If woodworking companies were included in the Association of the Dead, would yours have a membership?
The Association of the Dead is group in remote northern India comprised of people falsely declared dead so that their land — and livelihoods — could be “transferred” to new ownership. The founder of the association, Lal Bihari, was himself declared “dead,” and it took almost 20 years before his “resurrection” was officially recognized in 1994.
Unfortunately, from articles on the association, the ease in which many of these lives were “stolen” was aided by the fact that they led obscure lives. Likewise, mediocrity in the workforce also can breed obscurity, especially in today’s society where competition for sales is fierce. Woodworkers who fail to invest in their companies, through capital expenditures, lean manufacturing and promotional efforts, risk losing not only profits for the company, but the livelihoods of their employees. In short, their reluctance to change the status quo puts them into the category of the “living dead” of the woodworking industry.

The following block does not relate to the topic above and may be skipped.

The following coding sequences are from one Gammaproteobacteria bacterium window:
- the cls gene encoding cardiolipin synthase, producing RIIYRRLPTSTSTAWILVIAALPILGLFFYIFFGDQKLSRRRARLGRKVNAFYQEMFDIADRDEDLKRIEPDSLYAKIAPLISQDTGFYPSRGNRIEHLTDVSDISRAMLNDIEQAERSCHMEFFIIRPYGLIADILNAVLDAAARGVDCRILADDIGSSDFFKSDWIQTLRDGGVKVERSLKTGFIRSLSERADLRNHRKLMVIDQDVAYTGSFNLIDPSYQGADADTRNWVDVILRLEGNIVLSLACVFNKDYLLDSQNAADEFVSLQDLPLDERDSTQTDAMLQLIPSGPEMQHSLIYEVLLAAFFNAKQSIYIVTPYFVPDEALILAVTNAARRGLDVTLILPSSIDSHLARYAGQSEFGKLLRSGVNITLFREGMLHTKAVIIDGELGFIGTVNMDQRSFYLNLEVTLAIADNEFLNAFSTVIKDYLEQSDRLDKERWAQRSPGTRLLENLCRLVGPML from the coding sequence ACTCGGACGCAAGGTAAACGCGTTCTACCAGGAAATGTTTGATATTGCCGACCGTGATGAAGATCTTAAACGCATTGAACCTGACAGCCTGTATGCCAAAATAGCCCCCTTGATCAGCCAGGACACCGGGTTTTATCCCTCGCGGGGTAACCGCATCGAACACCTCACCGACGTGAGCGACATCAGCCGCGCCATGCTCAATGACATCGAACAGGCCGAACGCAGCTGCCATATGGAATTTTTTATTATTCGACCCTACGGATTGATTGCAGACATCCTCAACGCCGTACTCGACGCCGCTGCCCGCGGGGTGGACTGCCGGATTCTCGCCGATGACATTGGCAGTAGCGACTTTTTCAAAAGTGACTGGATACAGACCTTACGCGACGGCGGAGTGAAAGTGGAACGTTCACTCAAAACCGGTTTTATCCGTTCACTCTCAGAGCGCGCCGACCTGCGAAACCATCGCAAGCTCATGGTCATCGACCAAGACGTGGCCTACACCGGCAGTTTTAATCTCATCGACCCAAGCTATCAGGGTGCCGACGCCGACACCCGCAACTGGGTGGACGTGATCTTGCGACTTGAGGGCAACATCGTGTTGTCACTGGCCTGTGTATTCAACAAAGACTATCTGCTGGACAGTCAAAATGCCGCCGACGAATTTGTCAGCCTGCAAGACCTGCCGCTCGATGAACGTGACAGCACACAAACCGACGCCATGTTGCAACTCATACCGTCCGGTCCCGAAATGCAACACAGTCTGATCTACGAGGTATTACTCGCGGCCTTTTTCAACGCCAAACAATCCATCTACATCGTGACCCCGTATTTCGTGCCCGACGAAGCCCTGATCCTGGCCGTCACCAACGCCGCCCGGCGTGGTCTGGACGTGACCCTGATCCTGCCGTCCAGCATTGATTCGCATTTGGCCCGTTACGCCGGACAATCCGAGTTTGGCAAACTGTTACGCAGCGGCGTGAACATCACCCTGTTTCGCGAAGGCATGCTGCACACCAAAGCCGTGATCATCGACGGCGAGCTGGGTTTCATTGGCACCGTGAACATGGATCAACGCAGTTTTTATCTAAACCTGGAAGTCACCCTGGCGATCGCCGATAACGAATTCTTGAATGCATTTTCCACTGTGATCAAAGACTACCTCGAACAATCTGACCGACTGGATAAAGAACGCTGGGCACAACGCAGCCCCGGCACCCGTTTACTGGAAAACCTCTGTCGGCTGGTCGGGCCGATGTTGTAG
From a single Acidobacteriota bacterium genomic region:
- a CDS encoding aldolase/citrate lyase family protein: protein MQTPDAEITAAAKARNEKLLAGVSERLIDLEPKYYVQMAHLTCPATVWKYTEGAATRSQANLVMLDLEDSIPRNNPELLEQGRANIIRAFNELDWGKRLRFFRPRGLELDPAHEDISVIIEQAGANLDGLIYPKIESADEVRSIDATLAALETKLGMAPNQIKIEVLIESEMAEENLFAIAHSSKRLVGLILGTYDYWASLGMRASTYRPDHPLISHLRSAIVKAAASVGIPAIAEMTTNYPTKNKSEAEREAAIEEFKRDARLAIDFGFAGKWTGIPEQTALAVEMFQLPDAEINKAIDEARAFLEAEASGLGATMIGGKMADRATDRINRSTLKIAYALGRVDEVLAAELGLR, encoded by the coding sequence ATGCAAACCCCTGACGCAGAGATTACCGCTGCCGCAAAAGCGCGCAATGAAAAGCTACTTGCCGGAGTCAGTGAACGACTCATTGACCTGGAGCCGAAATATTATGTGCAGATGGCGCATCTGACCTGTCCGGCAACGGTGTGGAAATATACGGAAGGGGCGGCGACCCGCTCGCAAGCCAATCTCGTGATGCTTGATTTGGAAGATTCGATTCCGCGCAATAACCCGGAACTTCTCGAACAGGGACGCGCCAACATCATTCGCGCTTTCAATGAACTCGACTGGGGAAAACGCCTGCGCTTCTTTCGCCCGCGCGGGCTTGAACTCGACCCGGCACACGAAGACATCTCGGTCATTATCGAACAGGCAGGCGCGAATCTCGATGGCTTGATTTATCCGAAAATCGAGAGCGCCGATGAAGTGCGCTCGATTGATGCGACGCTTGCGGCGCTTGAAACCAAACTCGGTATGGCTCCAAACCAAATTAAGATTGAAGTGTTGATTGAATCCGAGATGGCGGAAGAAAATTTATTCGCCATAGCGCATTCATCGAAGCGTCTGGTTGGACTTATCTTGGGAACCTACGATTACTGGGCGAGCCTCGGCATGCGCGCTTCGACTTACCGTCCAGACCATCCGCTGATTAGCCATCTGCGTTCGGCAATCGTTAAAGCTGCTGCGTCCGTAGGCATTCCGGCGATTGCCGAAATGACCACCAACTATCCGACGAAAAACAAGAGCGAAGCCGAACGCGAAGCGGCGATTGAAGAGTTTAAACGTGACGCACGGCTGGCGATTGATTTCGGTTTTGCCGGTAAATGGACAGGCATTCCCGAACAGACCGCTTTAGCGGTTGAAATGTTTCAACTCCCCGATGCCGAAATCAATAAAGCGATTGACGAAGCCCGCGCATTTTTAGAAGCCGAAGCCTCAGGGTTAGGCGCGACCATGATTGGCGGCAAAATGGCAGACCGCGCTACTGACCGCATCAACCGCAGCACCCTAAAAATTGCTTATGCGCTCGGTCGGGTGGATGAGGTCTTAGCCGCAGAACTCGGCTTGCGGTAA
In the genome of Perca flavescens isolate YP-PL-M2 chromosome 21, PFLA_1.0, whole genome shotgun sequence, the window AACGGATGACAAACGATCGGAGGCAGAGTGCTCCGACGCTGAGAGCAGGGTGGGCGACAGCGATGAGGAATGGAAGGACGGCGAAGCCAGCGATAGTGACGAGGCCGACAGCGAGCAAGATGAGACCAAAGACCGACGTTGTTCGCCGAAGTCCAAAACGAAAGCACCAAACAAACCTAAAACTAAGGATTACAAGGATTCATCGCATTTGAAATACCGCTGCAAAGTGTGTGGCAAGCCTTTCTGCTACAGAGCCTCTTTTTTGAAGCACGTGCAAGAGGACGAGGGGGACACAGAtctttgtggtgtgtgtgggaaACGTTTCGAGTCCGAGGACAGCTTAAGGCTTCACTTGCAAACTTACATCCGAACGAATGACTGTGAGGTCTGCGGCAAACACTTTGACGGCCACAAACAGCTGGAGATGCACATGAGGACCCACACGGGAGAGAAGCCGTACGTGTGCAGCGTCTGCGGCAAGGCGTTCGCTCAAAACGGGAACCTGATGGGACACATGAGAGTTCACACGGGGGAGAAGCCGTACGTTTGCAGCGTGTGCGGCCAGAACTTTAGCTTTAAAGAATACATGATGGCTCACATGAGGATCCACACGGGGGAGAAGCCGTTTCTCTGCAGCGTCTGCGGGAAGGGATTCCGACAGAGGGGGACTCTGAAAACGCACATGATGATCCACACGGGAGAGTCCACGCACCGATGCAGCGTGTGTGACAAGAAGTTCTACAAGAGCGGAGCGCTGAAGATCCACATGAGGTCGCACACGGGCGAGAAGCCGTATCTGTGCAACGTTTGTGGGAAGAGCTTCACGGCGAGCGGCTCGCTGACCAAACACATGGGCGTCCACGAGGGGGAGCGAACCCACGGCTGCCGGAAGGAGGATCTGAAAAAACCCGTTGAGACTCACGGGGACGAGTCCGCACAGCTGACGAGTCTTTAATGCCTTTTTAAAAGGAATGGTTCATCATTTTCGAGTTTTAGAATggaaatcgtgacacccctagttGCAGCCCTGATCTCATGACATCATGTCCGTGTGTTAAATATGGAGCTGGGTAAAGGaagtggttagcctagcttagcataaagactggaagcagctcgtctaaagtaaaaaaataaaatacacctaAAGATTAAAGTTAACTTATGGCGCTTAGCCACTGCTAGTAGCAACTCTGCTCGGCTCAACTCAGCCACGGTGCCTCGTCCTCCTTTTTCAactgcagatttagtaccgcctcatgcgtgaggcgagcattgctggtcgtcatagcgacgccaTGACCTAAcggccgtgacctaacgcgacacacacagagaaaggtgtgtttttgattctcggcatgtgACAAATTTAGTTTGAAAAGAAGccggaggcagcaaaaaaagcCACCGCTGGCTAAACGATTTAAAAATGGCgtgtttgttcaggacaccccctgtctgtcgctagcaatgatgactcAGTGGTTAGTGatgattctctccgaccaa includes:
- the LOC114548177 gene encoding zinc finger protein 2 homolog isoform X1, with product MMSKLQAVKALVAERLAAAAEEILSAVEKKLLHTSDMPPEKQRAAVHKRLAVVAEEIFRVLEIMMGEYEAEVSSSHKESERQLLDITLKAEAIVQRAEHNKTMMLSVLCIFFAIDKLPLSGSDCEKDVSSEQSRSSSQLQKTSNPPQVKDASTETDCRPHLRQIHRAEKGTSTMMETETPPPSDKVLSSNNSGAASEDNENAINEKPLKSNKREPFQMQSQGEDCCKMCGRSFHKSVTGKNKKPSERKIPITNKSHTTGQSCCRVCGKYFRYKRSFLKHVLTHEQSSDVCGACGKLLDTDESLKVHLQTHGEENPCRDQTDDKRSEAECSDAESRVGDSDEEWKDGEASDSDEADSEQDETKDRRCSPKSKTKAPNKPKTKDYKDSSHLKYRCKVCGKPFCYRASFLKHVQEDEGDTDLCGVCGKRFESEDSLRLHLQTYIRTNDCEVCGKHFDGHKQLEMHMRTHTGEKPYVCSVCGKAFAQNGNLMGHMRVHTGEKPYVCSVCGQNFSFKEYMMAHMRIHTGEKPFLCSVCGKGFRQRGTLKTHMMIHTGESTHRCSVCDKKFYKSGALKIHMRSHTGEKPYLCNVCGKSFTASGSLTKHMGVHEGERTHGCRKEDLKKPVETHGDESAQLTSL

Thus, in order to thrive and be recognized in today’s society, companies must strive for innovation and continuous improvement.
This is not a new theme. Wood & Wood Products has covered lean manufacturing — which involves continuous incremental change and innovation — for a number of years. Management guru and W&WP columnist Tom Dossenbach notes: “The single most common cause of failure in industry is the failure to change when change is needed.”
What is your company doing to innovate — and avoid becoming another one of the “living dead”?
Have something to say? Share your thoughts with us in the comments below.